[opendtv] Re: New Chips Improve Color TV Dramatically

  • From: jeroen.stessen@xxxxxxxxxxx
  • To: opendtv@xxxxxxxxxxxxx
  • Date: Thu, 1 Jul 2004 10:58:27 +0200


Doug McDonald has said some very interesting things:
> All I know is that when one views the SMPTE bars
> from Digital Video Essentials, with the color matrix
> set the way I have it set, one gets pure Red, Green,
> and Blue ... no mixtures. There is also no mixture
> with a computer input to the RBG input.


> AH! but, as Jeroen so ellipically put, with primaries
> that are "purer" than the official HDTV standard,
> they (the bars) perhaps actually should. Since
> the green on my set is greener than the standard, and
> more saturated, a substantial amount of red and
> a bit of blue should be added to make it the
> official color. This is not done. (My set is not CRT,
> but the same logic applies.)

Whoa ! Do you know what this means ? It means that
the "Joe Kane method" for calibrating the saturation
can not be applied to wide-gamut displays like Doug's !

Let me explain.

With "Digital Video Essentials" you get 3 pieces of
colour filter: red, green and blue. If you follow the
calibration instructions, then when you are done you
should see from a colour bar picture: only the red,
magenta, yellow and white bars through the red filter,
the green, cyan, yellow and white bars through the
green filter, and the blue, cyan, magenta and white
bars through the blue filter. This means, I believe,
that you have adjusted your display for _cutoff_ of
each channel for the 3 colours that should not be
seen. There will be no red in the black, blue, green
and cyan bars, no green in the black, blue, red and
magenta bars, and no blue in the black, red, green
and yellow bars. And for a traditional display that
has native standard (EBU, RP.145, Rec.709) primaries,
this will be correct. So far so good.

But what about a wide-gamut display ?!
As Doug has correctly worded, if some of the colours
are better than standard then in order to display the
correct standard colours it is necessary to mix in a
fraction of the other colours. (An over-saturated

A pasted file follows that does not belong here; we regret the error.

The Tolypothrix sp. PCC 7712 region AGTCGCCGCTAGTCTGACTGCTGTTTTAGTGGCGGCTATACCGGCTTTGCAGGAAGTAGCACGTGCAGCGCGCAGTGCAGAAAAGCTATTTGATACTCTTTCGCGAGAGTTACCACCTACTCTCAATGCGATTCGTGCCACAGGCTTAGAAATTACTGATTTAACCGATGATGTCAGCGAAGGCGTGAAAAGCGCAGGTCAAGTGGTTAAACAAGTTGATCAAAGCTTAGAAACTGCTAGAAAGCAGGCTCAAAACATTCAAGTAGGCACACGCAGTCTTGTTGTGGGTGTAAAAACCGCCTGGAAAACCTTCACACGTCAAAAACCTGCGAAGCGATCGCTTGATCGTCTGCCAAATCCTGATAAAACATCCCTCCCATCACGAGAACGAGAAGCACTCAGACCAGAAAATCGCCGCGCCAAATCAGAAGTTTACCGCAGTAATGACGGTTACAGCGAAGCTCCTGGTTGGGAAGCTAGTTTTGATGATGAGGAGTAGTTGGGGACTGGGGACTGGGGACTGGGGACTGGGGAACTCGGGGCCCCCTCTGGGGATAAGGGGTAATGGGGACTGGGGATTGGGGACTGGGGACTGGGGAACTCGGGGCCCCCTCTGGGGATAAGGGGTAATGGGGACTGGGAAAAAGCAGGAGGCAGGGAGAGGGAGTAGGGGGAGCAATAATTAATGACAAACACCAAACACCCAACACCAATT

display is calibrated by a reduction of saturation.)
So, in his case there should be a bit of red and/or
blue mixed into his super green to give standard
green. The red and/or blue should not be cut off.
You can never do a correct colour calibration for a
wide-gamut display based on the cutoff method. You
can only do it with a professional colour analyzer !

If we may assume that Doug has calibrated his display
with the (D)VE disc and the filter(s), then he has
actually calibrated it wrong. He will be rewarded
with a slightly over-saturated picture. This may be
pleasing for him, but it is not "correct" !

And what about multi-primary displays ? How are you
going to "calibrate" a 5-primary display (e.g. red,
yellow, green, cyan, blue), or a 4-primary display
(e.g. red, green, blue, white) with a colour bar with
only 6 colours, and a maximum of 3 (RGB) filters ?
Answer: you can't. Not without a real colour analyzer.

Joe, be warned: you're going to mess up the high-end
display market if you advise your customers to do
their own calibration of wide-gamut displays !

Disclaimer: I may have a wrong interpretation of the
method of calibrating the saturation with the SMPTE
colour bar picture. This is where you view a blue
bar next to a white bar, through a blue filter.
You should adjust the 2 bars for equal brightness.
At over-saturation, the red and green will clip to
zero and the blue output will be too bright.
At under-saturation, there will be red and green
mixed in and the blue output will be too dark.
But you can not see the contribution from red and
green at all, only the brightness of the blue.
I think that it will go wrong then. Am I right ?

-- Jeroen.
| From:     Jeroen H. Stessen | E-mail:   Jeroen.Stessen@xxxxxxxxxxx  |
| Building: SFJ-5.22 Eindhoven| Philips Digital Systems Laboratories  |
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